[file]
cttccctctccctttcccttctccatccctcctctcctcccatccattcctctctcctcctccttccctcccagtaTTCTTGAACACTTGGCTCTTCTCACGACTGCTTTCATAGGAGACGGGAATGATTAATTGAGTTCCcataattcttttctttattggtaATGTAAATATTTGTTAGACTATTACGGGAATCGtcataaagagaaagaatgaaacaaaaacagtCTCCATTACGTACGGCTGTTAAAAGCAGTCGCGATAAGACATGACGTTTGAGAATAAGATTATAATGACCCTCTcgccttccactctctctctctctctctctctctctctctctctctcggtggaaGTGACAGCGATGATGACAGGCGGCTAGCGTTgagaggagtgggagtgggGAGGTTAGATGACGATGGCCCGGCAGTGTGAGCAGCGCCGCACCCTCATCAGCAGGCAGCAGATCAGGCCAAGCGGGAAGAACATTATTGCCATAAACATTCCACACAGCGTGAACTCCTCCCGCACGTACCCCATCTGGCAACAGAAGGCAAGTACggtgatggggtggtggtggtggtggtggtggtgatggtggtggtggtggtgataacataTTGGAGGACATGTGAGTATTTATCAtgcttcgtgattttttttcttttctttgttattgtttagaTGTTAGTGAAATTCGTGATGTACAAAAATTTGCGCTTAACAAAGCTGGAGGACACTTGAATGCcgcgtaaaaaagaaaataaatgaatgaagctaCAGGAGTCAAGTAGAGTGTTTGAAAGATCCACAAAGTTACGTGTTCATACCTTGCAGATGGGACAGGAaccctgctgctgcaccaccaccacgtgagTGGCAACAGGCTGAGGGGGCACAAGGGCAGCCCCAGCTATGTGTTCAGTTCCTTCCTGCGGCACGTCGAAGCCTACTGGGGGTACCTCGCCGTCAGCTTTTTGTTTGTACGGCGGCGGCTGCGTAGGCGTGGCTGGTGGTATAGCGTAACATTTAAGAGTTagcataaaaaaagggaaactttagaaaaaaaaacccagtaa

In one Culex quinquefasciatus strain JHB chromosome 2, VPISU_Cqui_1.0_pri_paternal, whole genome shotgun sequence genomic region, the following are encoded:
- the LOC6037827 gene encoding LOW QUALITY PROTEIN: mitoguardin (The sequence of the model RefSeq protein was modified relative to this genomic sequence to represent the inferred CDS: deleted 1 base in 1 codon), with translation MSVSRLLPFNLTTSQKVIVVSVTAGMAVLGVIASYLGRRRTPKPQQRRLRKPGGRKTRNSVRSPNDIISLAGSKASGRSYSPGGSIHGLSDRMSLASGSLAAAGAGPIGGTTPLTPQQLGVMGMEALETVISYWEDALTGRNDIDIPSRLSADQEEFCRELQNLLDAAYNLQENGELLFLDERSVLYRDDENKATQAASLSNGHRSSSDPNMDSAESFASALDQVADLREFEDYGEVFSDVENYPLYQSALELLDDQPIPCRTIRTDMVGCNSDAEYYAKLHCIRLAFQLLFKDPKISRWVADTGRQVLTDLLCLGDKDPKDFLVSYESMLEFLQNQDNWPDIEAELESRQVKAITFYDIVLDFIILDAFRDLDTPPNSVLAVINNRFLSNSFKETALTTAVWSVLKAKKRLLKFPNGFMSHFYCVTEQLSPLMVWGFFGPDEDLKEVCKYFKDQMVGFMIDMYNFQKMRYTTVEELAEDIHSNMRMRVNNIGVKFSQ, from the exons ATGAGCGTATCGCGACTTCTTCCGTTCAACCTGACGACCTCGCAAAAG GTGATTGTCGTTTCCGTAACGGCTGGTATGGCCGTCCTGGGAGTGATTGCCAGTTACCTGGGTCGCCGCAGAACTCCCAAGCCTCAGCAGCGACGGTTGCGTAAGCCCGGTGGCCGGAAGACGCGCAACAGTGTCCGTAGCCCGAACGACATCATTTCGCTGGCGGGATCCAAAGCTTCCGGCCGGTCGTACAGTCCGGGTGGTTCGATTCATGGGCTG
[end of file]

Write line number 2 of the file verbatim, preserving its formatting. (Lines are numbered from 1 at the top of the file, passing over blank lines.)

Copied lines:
In one Culex quinquefasciatus strain JHB chromosome 2, VPISU_Cqui_1.0_pri_paternal, whole genome shotgun sequence genomic region, the following are encoded: